Their conscience, and their conscience as their King,
To break the heathen and uphold the Christ,
To ride abroad redressing wrongs,
To speak no slander, no, nor listen to it,
To lead sweet lives in purest chastity,
To love one maiden only, cleave to her,
And worship her by years of noble deeds,
Until they won her ... (pg. 249-250)
What's worse, towards the end of this chastisement, as Guinevere is in torment on the floor, her hands about his feet, he has the nerve to say:
And all is past, the sin is sinn'd, and I,
Lo! I forgive thee, as Eternal God
Forgives: do thou for thine own soul the rest. (pg. 253)
Arthur leaves soon after that,
The moony vapour rolling round the King,
Who seem'd the phantom of a Giant in it,
Enwound him fold by fold, and made him gray
And grayer, till himself became as mist
Before her, moving ghostlike to his doom. (pg. 256)
After hearing Guinevere's story of her meeting with Lancelot, of her love for him, of her low regard for Arthur, modern sympathies are surely with her, yet by the conventions of Victorian fiction, she insists on beating up on herself:
It was my duty to have loved the highest:
It surely was my profit had I known:
It would have been my pleasure had I seen.
We needs must love the highest when we see it... (pg. 259)
Are we intended to ultimately blame Guinevere? Unfortunately, that seems to be the case. As is well known, the future Prime Minister William Gladstone had a hobby of rescuing prostitutes from the streets of London, and trying to reform them, and part of his strategy would involve the reading to them of "Guinevere." (Levi, 224)
Adultery plays a major role in the 1859 version of Idylls of the King, but actually falls somewhat in the shadows in the final version. "Guinevere" is no longer the last poem. I think it's significant that the period when Tennyson was writing these early idylls was also one in which adultery figured prominently in the newspapers, for 1857 was the year in which Parliament passed "An Act to amend the Law relating to Divorce and Matrimonial Causes in England," otherwise known as the Divorce Act. And divorce was all about adultery because adultery was the only grounds for divorce until the 20th century.
Prior to 1857, divorce in England was a three-step process: First, the husband had to appeal to a church court to obtain a separation from a wife who had committed adultery. The husband then had to sue the wife's lover for an offense known discreetly as "criminal conversation." If the husband wished to remarry, he had to appeal to Parliament for a special bill that dissolved the marriage. Not many people could afford this process, and between 1672 and 1800, only 127 divorces were granted through acts of Parliament; in the first half of the 19th century until 1858, Parliament granted 190 divorces, or fewer than 4 per year.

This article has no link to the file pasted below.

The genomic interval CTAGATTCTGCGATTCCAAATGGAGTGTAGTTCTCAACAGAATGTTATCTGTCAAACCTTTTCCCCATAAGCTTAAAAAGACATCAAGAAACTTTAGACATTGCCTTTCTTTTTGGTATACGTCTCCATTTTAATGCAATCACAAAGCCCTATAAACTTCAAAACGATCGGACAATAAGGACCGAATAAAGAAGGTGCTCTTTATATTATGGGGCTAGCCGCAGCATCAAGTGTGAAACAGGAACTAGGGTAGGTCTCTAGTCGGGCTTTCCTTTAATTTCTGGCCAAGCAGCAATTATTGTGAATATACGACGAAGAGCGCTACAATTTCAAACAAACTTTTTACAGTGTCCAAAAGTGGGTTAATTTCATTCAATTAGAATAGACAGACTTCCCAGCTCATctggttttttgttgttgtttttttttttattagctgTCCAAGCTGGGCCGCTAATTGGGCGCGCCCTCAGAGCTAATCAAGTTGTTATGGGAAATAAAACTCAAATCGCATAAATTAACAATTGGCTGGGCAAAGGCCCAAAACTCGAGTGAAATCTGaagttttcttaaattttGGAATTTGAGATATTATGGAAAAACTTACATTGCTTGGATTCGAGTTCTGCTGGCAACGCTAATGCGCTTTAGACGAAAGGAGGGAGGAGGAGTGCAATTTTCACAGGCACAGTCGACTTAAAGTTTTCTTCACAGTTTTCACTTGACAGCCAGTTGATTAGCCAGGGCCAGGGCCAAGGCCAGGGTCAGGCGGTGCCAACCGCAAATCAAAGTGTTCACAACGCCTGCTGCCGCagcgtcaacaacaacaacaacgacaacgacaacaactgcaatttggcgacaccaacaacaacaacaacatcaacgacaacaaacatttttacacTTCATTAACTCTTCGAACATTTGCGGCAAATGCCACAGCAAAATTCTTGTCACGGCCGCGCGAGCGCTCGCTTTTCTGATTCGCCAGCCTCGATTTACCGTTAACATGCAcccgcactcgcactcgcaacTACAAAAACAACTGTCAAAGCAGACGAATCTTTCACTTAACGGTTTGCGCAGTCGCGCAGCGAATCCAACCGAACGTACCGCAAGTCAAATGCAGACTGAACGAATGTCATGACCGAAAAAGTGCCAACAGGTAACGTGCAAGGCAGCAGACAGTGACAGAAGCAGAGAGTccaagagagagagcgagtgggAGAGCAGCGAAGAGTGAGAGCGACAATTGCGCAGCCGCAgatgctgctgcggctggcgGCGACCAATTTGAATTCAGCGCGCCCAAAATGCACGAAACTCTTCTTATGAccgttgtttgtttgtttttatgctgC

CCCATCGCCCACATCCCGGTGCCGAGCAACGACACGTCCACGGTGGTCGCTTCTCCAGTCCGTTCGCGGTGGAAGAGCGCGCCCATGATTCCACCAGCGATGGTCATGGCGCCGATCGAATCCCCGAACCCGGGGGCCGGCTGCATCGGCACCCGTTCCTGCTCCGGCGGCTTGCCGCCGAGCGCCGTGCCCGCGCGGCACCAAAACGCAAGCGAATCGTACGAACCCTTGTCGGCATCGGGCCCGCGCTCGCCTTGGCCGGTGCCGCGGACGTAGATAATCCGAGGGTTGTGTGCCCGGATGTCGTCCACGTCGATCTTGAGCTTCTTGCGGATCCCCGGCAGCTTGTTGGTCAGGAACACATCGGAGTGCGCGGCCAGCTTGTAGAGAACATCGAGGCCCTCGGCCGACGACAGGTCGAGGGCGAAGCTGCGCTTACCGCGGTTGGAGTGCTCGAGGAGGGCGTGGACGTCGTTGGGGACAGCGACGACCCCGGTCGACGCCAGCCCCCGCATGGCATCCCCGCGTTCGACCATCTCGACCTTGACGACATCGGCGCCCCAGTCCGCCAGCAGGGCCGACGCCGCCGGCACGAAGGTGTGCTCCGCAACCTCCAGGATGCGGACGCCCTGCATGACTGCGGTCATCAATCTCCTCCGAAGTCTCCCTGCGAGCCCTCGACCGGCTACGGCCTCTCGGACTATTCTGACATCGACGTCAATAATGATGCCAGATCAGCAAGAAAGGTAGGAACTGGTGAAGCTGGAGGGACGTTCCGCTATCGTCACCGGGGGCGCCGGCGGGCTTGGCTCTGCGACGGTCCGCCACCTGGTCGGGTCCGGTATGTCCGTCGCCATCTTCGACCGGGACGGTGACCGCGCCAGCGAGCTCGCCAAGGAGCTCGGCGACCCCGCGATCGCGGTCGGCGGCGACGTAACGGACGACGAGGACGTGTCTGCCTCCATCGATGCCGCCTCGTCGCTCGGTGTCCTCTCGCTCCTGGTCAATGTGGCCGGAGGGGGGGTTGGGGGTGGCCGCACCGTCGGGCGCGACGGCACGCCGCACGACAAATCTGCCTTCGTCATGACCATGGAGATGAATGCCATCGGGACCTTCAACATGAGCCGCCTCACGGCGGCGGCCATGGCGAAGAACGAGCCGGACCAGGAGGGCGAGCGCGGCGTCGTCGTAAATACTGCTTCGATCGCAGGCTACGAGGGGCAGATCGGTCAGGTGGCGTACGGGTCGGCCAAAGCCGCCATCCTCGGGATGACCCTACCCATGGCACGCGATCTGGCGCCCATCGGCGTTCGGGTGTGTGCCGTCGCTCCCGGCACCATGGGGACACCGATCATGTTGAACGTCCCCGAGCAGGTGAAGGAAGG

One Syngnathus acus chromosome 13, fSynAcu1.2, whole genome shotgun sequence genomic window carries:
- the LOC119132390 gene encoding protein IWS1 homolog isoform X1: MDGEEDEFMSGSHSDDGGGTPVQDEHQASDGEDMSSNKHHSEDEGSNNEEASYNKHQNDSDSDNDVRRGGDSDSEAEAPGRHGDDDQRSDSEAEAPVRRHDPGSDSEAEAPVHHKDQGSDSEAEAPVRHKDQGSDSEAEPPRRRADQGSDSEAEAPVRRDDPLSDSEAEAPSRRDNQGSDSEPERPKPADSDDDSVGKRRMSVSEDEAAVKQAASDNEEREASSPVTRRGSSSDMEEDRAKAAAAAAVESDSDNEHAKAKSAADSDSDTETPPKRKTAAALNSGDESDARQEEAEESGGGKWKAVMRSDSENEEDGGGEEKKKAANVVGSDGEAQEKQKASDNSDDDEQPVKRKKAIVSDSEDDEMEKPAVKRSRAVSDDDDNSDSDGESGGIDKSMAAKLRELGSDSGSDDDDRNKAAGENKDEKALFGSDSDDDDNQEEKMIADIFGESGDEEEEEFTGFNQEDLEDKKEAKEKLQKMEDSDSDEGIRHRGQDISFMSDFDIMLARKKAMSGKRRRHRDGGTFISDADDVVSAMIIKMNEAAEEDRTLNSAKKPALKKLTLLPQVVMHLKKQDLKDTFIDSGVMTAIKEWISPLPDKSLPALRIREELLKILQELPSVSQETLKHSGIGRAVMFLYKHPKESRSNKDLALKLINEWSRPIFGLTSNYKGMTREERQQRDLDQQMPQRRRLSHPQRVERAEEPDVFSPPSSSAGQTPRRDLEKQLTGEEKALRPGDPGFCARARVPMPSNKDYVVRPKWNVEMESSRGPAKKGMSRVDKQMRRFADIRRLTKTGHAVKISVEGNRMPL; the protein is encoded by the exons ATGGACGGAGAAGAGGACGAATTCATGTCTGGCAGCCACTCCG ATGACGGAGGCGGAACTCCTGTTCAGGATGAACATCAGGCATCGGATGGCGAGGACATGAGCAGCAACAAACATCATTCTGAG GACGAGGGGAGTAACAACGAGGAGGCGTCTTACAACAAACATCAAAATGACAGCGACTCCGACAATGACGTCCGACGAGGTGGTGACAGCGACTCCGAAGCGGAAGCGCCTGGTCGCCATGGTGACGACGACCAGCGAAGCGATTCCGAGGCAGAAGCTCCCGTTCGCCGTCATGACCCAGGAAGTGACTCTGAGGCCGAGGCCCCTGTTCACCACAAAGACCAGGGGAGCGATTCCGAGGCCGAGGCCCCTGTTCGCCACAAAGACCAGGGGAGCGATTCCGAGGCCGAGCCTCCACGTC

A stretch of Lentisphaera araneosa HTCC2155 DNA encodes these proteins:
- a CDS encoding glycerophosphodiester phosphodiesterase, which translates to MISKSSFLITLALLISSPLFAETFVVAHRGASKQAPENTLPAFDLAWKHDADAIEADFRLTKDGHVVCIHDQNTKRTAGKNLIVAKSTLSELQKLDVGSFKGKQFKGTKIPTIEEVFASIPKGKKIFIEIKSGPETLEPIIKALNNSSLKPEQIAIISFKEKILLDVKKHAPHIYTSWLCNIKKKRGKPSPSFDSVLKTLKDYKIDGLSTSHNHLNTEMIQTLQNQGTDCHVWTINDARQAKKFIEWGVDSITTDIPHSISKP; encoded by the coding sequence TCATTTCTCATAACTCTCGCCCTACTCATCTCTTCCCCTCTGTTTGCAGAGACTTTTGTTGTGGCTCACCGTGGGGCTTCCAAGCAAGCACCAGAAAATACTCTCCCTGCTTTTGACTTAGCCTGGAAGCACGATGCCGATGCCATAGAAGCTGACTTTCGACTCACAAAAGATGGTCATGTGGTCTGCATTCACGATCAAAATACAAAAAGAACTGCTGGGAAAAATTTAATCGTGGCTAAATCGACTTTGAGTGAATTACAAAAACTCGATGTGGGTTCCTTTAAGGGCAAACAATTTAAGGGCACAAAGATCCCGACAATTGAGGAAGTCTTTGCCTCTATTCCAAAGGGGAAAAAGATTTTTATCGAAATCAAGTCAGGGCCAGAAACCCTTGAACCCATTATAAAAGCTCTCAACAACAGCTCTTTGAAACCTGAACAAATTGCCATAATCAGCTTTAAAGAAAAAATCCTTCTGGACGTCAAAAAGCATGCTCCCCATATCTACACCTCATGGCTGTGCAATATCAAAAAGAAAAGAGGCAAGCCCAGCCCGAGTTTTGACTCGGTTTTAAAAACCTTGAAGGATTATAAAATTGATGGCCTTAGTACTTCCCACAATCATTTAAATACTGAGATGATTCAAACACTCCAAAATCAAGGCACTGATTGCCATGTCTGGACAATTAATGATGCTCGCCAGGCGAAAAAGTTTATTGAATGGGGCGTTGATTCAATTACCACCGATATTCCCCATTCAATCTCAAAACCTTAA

I'm using gender-specific language because divorces almost always involved an adulterous wife. Of course, everyone knew that husbands committed adultery much more frequently than wives (often with prostitutes or servants) but the double standard was built into the system, and it actually seemed unavoidable.
Here's the problem: In England, divorce always involved an aggrieved party whose spouse had committed adultery. A divorce could not be granted if, for example, a husband and wife simply hated each other and could no longer stand to live under the same roof. The church court and the civil courts were always alert to the possibility of collusion between the husband and wife in obtaining the divorce. This was not allowed.
Because it was believed that the reputation of a man who had committed adultery suffered far less than a woman who had committed adultery, letting women sue husbands for divorce would open up the floodgates. If a husband and wife both wished for a divorce, the man would only have to go out, commit adultery, and the wife could then sue in court.
In the first half of the 19th century, a total of 4 women successfully obtained divorces from their husbands, but only because the husband was guilty of an offence that went beyond mere adultery: Divorces were only granted to women if the husband was also guilty of bigamy or incest (considered loosely as the sex with the wife's sister).